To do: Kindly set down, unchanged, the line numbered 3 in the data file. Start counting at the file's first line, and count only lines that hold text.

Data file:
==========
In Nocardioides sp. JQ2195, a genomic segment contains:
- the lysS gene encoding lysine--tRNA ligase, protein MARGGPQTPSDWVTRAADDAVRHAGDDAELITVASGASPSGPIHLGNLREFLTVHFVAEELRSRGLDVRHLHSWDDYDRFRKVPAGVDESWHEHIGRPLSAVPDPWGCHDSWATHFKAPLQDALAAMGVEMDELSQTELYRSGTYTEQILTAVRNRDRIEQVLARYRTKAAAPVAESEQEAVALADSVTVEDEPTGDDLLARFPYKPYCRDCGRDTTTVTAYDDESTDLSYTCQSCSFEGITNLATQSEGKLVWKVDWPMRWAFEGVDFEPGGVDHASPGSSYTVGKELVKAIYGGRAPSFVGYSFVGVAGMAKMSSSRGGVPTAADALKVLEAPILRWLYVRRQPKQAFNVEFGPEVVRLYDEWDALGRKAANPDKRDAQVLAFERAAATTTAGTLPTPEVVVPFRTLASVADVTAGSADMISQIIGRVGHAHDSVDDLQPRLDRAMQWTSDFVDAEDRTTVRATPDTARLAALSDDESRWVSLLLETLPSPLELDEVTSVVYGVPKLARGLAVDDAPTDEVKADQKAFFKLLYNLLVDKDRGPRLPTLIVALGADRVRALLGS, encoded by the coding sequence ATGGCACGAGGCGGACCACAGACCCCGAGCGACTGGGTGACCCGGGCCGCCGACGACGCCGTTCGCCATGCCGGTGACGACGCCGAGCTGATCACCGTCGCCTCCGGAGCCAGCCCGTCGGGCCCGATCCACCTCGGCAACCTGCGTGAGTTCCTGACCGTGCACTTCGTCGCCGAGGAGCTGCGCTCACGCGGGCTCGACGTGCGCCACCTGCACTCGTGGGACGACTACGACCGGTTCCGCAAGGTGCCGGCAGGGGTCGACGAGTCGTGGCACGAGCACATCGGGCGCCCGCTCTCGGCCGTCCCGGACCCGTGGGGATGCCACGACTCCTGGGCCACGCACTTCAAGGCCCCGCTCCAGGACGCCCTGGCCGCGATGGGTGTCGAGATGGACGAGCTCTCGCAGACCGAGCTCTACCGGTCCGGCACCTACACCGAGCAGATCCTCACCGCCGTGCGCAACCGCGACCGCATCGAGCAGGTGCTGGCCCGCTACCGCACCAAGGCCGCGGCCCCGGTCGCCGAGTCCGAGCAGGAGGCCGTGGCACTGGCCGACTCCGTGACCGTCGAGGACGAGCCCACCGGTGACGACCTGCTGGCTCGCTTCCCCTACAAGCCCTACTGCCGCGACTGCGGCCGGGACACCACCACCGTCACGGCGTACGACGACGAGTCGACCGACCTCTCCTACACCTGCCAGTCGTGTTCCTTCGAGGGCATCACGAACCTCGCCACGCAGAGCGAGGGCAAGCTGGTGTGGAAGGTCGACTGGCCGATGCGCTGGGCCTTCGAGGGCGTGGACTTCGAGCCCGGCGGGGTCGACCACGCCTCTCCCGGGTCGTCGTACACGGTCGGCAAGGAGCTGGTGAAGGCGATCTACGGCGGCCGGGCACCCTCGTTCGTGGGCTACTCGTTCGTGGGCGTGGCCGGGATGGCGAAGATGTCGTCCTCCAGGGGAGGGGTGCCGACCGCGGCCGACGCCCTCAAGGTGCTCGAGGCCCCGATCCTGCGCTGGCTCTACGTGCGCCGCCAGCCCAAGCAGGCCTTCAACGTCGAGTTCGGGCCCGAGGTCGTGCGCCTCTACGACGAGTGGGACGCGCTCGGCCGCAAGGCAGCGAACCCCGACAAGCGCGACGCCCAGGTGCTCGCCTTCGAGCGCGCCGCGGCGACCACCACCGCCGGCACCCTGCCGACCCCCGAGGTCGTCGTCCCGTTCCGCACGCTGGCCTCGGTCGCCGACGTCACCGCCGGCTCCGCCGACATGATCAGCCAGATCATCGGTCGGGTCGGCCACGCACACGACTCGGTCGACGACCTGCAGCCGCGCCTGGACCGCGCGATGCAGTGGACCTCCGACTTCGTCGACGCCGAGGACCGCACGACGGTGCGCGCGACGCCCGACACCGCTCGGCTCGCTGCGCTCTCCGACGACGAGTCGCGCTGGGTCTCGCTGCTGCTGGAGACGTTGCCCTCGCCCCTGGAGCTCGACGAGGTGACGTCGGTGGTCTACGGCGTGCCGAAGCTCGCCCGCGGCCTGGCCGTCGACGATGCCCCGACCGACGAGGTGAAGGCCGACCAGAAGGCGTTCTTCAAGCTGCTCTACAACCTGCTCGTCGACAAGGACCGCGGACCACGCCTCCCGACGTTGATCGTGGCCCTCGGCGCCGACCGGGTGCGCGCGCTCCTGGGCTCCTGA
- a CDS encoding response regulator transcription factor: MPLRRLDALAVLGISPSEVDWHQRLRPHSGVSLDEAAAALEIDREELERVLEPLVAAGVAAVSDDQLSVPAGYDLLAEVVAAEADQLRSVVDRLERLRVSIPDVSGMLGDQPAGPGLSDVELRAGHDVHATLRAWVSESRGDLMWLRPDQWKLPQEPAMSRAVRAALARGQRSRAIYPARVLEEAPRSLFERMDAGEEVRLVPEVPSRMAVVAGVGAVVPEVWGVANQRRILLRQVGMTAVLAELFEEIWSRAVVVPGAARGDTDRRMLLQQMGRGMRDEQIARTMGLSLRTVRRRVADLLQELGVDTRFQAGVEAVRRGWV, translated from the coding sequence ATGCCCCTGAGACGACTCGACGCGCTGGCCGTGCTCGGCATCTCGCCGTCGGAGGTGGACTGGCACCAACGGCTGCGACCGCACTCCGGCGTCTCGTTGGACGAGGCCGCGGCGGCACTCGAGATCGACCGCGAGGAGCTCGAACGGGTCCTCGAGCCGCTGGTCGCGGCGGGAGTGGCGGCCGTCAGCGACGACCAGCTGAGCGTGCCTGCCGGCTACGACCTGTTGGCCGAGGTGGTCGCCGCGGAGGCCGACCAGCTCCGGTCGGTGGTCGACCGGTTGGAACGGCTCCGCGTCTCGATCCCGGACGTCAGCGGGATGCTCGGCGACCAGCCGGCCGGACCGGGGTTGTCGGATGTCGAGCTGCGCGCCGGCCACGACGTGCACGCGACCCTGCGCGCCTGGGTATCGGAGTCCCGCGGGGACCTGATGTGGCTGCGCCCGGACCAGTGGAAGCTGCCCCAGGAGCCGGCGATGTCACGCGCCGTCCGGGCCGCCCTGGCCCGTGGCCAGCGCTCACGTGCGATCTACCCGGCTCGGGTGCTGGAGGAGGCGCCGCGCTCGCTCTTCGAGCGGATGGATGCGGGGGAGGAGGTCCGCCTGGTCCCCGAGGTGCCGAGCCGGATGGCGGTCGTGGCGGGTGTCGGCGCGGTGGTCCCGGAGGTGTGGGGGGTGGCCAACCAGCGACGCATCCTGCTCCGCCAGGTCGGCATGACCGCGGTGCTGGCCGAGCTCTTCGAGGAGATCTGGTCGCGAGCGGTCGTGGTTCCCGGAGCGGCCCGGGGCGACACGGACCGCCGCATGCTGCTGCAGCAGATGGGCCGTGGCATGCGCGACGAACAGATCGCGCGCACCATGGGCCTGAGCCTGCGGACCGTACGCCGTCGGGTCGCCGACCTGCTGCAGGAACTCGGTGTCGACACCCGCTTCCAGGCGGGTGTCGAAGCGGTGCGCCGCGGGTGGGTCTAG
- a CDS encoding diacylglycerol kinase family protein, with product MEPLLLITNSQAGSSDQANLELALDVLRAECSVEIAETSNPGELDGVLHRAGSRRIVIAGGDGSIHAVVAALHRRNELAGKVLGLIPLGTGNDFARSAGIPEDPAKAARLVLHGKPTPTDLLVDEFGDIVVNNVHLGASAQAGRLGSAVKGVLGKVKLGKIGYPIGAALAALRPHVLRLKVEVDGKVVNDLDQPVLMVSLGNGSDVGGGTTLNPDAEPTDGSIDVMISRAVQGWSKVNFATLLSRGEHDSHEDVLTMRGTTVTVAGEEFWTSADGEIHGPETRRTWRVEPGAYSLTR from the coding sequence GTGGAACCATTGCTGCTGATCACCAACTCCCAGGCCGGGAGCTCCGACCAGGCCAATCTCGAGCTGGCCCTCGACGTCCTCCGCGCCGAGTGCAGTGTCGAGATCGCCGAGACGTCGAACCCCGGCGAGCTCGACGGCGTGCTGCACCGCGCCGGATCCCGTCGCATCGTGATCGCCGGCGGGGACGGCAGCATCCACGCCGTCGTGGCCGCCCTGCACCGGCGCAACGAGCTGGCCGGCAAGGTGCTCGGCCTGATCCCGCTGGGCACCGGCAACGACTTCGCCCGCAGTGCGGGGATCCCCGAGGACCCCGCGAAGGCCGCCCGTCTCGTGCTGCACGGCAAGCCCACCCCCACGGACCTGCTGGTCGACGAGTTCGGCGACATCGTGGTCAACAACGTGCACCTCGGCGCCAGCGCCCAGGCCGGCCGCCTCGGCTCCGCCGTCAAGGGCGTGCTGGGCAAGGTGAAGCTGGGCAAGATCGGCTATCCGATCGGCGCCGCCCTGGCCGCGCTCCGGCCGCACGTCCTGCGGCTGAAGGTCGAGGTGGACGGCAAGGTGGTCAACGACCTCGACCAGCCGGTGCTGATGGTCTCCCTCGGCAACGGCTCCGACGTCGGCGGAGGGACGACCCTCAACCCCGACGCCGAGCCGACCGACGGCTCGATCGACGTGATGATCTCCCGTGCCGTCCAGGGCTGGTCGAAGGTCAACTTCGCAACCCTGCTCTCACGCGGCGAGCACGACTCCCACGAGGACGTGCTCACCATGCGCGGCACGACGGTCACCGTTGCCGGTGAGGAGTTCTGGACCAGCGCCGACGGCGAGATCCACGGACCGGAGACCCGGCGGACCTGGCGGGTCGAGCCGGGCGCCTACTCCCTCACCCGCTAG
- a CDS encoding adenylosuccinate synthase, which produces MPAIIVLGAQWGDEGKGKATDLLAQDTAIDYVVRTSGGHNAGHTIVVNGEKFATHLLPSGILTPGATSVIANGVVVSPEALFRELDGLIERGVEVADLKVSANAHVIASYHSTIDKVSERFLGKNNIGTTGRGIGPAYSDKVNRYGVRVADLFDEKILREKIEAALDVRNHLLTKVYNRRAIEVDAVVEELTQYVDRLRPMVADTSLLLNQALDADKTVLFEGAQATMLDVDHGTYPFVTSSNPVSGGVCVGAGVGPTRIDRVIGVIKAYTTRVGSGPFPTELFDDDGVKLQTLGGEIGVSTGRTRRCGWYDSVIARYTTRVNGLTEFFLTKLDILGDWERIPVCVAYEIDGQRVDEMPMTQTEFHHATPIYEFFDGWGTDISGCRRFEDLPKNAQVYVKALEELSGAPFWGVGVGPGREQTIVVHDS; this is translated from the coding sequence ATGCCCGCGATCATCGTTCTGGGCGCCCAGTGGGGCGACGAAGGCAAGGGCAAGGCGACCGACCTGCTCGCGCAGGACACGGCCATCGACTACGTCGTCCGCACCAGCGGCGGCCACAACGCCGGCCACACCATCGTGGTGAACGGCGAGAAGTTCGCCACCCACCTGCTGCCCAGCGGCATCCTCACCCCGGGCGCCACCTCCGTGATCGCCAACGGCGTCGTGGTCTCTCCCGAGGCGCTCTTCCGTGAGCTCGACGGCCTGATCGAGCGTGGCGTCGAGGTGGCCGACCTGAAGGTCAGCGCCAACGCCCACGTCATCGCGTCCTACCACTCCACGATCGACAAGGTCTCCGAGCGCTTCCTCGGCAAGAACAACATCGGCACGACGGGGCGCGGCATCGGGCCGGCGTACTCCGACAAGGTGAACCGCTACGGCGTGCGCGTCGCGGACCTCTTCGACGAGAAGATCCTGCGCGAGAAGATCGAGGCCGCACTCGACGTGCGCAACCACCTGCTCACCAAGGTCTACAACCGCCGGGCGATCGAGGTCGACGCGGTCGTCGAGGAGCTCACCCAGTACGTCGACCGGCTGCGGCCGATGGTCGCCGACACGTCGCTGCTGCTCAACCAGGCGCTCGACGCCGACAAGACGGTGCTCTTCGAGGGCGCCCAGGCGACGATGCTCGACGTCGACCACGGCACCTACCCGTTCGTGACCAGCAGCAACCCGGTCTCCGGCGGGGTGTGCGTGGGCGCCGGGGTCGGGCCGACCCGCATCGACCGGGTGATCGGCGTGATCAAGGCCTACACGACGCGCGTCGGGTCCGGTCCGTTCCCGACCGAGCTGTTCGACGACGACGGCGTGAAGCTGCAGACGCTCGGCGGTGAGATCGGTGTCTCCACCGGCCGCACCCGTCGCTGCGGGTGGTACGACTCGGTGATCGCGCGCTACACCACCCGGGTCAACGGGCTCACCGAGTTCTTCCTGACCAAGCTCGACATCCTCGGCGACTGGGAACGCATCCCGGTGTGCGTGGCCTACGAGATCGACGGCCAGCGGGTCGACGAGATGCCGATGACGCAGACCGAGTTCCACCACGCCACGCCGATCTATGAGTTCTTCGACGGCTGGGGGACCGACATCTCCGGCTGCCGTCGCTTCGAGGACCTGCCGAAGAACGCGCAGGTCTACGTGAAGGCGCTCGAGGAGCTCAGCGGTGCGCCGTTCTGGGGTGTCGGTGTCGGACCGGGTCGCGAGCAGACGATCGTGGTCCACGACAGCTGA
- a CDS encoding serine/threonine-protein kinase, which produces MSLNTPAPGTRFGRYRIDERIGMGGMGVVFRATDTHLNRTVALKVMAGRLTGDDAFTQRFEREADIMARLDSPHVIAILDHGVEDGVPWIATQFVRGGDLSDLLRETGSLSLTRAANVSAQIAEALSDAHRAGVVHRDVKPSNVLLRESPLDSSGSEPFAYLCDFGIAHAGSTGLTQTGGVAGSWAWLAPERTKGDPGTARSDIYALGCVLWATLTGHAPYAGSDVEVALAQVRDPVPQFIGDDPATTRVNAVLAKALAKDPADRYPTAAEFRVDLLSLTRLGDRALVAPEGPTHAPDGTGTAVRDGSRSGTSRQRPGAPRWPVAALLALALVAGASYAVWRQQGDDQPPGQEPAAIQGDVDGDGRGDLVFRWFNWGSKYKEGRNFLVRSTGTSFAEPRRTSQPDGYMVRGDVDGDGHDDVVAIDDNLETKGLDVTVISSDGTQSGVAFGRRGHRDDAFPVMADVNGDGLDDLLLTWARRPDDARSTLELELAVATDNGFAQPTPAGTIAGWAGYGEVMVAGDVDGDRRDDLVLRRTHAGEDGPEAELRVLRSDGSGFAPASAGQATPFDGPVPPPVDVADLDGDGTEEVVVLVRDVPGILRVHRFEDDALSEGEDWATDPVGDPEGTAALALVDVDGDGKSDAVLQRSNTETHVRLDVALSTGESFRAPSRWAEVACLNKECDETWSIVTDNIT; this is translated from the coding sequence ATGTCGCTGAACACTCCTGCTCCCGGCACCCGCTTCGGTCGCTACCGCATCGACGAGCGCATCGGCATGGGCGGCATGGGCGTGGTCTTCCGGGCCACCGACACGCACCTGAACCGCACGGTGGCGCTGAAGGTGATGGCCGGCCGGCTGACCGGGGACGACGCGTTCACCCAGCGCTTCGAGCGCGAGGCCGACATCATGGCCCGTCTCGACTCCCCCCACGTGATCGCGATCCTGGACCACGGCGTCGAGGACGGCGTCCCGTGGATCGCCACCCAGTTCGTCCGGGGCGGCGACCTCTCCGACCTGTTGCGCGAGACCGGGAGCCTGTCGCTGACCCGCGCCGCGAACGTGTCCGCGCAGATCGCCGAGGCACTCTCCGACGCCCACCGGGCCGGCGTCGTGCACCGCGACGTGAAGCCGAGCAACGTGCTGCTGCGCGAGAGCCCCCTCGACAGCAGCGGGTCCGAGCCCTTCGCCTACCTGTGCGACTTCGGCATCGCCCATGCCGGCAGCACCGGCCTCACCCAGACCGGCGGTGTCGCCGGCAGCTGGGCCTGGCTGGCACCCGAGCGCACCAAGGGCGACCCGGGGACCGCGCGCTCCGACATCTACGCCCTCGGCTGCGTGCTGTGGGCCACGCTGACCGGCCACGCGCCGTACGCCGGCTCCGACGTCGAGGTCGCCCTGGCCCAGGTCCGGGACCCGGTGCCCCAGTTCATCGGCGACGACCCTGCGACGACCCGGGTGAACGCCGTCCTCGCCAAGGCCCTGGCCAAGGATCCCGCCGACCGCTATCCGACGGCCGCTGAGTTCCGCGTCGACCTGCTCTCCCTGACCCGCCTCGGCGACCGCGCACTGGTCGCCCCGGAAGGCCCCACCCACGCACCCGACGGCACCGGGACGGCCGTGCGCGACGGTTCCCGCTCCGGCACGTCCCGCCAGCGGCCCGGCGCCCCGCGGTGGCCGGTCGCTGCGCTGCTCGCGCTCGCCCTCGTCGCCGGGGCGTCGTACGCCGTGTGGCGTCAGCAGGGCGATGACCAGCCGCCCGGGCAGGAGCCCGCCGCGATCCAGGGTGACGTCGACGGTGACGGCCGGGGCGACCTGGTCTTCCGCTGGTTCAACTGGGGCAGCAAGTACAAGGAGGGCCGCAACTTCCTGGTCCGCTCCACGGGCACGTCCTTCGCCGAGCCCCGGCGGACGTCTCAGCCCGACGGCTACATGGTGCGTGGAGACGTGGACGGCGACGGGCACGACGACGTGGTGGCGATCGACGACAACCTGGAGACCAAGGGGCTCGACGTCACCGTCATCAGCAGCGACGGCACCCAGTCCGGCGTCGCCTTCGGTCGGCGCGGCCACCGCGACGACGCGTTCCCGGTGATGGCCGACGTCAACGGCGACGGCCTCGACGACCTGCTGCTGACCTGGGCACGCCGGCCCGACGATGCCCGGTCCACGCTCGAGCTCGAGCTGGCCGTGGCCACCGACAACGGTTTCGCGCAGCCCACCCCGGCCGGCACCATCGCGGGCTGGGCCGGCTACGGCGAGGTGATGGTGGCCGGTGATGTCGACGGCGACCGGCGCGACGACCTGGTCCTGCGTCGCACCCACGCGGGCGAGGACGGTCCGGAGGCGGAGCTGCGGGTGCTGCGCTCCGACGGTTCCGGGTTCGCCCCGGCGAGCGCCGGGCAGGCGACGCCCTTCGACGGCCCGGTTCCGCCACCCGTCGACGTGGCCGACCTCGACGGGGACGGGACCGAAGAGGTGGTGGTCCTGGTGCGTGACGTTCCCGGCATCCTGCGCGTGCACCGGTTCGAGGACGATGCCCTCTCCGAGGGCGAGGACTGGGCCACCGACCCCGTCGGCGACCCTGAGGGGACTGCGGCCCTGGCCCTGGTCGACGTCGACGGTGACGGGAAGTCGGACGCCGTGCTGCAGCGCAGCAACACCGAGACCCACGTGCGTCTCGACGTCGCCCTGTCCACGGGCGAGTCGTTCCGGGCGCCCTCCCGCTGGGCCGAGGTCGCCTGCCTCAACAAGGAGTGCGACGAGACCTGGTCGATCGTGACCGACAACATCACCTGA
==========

- a CDS encoding response regulator transcription factor: MPLRRLDALAVLGISPSEVDWHQRLRPHSGVSLDEAAAALEIDREELERVLEPLVAAGVAAVSDDQLSVPAGYDLLAEVVAAEADQLRSVVDRLERLRVSIPDVSGMLGDQPAGPGLSDVELRAGHDVHATLRAWVSESRGDLMWLRPDQWKLPQEPAMSRAVRAALARGQRSRAIYPARVLEEAPRSLFERMDAGEEVRLVPEVPSRMAVVAGVGAVVPEVWGVANQRRILLRQVGMTAVLAELFEEIWSRAVVVPGAARGDTDRRMLLQQMGRGMRDEQIARTMGLSLRTVRRRVADLLQELGVDTRFQAGVEAVRRGWV, translated from the coding sequence ATGCCCCTGAGACGACTCGACGCGCTGGCCGTGCTCGGCATCTCGCCGTCGGAGGTGGACTGGCACCAACGGCTGCGACCGCACTCCGGCGTCTCGTTGGACGAGGCCGCGGCGGCACTCGAGATCGACCGCGAGGAGCTCGAACGGGTCCTCGAGCCGCTGGTCGCGGCGGGAGTGGCGGCCGTCAGCGACGACCAGCTGAGCGTGCCTGCCGGCTACGACCTGTTGGCCGAGGTGGTCGCCGCGGAGGCCGACCAGCTCCGGTCGGTGGTCGACCGGTTGGAACGGCTCCGCGTCTCGATCCCGGACGTCAGCGGGATGCTCGGCGACCAGCCGGCCGGACCGGGGTTGTCGGATGTCGAGCTGCGCGCCGGCCACGACGTGCACGCGACCCTGCGCGCCTGGGTATCGGAGTCCCGCGGGGACCTGATGTGGCTGCGCCCGGACCAGTGGAAGCTGCCCCAGGAGCCGGCGATGTCACGCGCCGTCCGGGCCGCCCTGGCCCGTGGCCAGCGCTCACGTGCGATCTACCCGGCTCGGGTGCTGGAGGAGGCGCCGCGCTCGCTCTTCGAGCGGATGGATGCGGGGGAGGAGGTCCGCCTGGTCCCCGAGGTGCCGAGCCGGATGGCGGTCGTGGCGGGTGTCGGCGCGGTGGTCCCGGAGGTGTGGGGGGTGGCCAACCAGCGACGCATCCTGCTCCGCCAGGTCGGCATGACCGCGGTGCTGGCCGAGCTCTTCGAGGAGATCTGGTCGCGAGCGGTCGTGGTTCCCGGAGCGGCCCGGGGCGACACGGACCGCCGCATGCTGCTGCAGCAGATGGGCCGTGGCATGCGCGACGAACAGATCGCGCGCACCATGGGCCTGAGCCTGCGGACCGTACGCCGTCGGGTCGCCGACCTGCTGCAGGAACTCGGTGTCGACACCCGCTTCCAGGCGGGTGTCGAAGCGGTGCGCCGCGGGTGGGTCTAG